After President Trump’s impulsive and abrupt decision to pull back U.S. forces from Syria—thus betraying Syrian Kurdish allies in the war against ISIS to a Turkish invasion—the American foreign policy elite has worked overtime to highlight its predicted catastrophic outcomes.
The establishment has bemoaned Russian, Iranian, Syrian, and Turkish gains at the expense of the United States. Also mentioned is an erosion of valuable intelligence on the ground from a reduced U.S. military presence, and a degradation of the alliance with the Syrian Kurds—the importance of which was illustrated by the prominent role Kurdish information played in locating and killing Abu Bakr al-Baghdadi, the leader of ISIS.
Yet the supposed dire threat, posited by U.S. foreign policy elites, from Russian, Syrian, Iranian, and Turkish gains in Syria has been vastly overstated. How has the strategic threat to the United States increased from a Syrian regime now in control of more of its own territory than before at the expense of ISIS and other militant Islamist opposition groups?
If Russia, Iran, and Turkey want to continue to get bogged down in the long-running civil war in the Syrian backwater, this preoccupation might actually work to America’s advantage. Despite Trump’s retaining some U.S. troops in Syria, and actually adding armored forces to guard the limited supplies of Syrian oil, control of that oil by the Syrian government or its allies should keep it out of the hands of ISIS. (During the war with ISIS, this oil was secured by Kurdish ground forces and U.S. airpower; America’s sending of tanks now might mean that we’re trying to keep out the Russians and Syrians instead of ISIS.)
As for diminished intelligence on ISIS post-withdrawal, that is a possibility. Yet let’s not lose sight of the hard fact that the U.S. would have no need to fight ISIS if our own military invasion of Iraq hadn’t thrown that country into chaos and motivated a radical Islamist resistance, which morphed into ISIS itself. American withdrawal from Syria and Iraq, once ISIS’s cradle, will make it much less likely that the central organization will attack U.S. targets. ISIS affiliates around the world are concerned mainly with local grievances, not attacking American assets. Similarly, al-Qaeda’s attacks on U.S. targets, including on 9/11, were motivated by revenge for American interventions in the Middle East.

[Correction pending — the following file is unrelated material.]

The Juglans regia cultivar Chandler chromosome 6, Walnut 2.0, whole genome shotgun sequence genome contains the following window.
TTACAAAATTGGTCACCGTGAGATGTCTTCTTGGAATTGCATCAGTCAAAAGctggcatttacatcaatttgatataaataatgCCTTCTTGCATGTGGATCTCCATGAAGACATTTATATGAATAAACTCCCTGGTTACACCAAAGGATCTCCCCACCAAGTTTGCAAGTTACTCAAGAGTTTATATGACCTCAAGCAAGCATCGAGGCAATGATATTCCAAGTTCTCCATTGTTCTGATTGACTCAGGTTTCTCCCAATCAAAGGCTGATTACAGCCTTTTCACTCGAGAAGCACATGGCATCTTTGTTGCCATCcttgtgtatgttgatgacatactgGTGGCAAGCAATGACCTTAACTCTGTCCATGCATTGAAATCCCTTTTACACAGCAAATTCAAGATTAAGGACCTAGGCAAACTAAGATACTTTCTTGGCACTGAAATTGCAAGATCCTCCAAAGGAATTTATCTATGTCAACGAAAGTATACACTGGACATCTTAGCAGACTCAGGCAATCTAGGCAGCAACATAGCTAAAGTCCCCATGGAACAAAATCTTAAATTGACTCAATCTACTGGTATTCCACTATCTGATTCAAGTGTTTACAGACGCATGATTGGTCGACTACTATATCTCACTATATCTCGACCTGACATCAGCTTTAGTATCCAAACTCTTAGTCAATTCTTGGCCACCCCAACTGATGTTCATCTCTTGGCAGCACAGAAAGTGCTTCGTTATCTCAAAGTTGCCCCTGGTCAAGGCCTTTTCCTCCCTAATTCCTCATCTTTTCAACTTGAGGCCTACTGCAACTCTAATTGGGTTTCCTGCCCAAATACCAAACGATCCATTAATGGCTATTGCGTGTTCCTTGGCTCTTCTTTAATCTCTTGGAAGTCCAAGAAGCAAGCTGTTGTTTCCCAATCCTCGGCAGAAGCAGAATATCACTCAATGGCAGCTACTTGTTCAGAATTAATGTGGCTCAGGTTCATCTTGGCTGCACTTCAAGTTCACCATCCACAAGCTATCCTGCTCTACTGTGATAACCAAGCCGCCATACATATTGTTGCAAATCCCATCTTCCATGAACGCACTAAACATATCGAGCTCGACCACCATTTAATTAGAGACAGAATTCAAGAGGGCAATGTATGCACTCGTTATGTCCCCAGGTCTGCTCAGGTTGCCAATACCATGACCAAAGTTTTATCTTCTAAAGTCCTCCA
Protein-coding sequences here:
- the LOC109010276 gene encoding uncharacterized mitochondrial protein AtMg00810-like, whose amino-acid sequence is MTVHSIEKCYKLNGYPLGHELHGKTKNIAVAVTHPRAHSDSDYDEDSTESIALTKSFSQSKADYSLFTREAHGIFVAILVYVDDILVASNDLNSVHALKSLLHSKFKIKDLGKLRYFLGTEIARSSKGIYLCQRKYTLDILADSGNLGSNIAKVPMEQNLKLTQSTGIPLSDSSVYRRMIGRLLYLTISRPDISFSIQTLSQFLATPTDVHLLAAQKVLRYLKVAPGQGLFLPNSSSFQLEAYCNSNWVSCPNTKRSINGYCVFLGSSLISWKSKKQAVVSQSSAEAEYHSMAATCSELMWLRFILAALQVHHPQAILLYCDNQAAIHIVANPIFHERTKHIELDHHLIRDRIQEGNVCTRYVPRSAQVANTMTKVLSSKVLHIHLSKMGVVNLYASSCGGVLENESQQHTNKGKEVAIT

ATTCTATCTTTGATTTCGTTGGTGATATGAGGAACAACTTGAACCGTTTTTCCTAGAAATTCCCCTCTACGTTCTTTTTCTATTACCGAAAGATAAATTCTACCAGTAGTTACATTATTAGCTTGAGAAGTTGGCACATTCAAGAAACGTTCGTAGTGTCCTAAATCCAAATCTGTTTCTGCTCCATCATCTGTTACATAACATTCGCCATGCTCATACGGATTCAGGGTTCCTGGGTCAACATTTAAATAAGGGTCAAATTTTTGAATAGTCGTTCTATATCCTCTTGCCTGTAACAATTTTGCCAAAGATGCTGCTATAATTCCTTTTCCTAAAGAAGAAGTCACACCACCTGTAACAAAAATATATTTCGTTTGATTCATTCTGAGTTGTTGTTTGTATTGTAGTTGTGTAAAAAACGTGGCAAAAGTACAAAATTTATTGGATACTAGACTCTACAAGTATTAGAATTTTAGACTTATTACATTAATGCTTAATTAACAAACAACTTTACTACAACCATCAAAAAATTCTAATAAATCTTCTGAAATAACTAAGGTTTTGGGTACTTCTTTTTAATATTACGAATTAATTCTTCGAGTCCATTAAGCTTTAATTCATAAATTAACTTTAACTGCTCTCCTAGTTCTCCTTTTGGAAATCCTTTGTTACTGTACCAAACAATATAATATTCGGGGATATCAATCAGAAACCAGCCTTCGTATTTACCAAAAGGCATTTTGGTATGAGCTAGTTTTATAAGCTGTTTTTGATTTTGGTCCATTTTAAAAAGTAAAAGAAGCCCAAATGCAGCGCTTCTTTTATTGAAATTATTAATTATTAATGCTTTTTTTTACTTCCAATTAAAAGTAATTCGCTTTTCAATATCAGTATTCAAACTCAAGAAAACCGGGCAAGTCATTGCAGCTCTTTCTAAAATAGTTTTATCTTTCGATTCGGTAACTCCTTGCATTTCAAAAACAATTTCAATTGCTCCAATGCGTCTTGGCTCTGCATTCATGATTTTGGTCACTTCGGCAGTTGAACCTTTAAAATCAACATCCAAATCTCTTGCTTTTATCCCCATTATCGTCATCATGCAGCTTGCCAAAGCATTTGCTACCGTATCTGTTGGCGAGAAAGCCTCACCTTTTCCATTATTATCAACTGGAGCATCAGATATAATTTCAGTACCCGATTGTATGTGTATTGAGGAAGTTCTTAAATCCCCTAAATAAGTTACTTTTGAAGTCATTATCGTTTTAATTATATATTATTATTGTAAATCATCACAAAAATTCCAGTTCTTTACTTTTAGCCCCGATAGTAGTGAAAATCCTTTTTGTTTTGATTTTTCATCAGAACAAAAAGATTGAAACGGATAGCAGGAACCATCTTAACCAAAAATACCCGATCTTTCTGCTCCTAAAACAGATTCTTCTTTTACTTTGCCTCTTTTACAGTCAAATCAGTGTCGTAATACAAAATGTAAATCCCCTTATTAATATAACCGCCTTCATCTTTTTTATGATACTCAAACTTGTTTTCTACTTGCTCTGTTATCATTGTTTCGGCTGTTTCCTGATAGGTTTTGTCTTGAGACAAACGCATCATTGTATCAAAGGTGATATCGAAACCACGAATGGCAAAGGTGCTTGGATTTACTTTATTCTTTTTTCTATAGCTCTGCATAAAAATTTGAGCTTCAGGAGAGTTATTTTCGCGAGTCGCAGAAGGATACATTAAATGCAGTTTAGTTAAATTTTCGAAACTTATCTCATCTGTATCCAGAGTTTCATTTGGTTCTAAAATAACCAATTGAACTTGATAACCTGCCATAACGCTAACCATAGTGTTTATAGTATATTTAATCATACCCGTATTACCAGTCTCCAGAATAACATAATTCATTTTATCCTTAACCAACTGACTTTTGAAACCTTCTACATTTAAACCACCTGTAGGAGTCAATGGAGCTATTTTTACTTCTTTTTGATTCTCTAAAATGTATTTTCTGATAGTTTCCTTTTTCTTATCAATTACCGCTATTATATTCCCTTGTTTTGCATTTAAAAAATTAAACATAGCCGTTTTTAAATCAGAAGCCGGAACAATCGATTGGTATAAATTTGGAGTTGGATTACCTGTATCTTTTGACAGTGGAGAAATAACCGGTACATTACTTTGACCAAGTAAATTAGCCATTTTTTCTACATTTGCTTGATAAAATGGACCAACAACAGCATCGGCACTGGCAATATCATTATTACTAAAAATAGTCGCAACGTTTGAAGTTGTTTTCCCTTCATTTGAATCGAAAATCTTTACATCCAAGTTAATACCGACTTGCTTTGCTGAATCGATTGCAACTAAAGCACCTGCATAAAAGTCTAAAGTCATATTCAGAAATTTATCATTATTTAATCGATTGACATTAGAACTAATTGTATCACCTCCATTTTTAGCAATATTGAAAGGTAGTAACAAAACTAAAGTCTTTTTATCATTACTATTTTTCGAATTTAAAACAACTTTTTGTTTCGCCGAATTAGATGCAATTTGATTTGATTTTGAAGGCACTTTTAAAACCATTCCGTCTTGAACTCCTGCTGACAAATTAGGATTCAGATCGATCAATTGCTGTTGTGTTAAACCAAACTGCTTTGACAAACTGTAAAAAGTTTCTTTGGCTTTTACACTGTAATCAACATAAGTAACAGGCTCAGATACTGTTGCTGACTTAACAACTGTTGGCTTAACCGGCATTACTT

If skepticism exists over whether Islamist attacks on the United States will abate after our interventions in the Middle East have ceased, examine Hezbollah’s gradual attenuation of its violence against Americans during the 1980s after the U.S. military involvement in Lebanon had ended. Terrorism is usually retaliation by the weak over a perceived grievance—whether justified or not.
Non-Muslim interference is a major irritant in the Islamic world, yet the U.S. government keeps making the same mistake over and over again. If our involvement in the Middle East was ever strategic, meant to protect our oil imports, then the fracking boom, which made America the number one oil producer in the world, should have put this argument to rest. In addition, recent increased oil production has come from stable, non-Middle Eastern nations, such as Canada, Brazil, Norway, and Guyana.
It’s time to execute the Pentagon’s plan to reduce America’s presence in the Middle East and instead concentrate on larger strategic issues among the great powers. Unfortunately our addiction to military intervention in that unfortunate corner of the world keeps diverting the resources and national attention needed to make such a switch.
Ivan Eland is a senior fellow at the Independent Institute and director of the Independent Institute’s Center on Peace & Liberty. His new book, War and the Rogue Presidency: Restoring the Republic After Congressional Failure, was released in May 2019.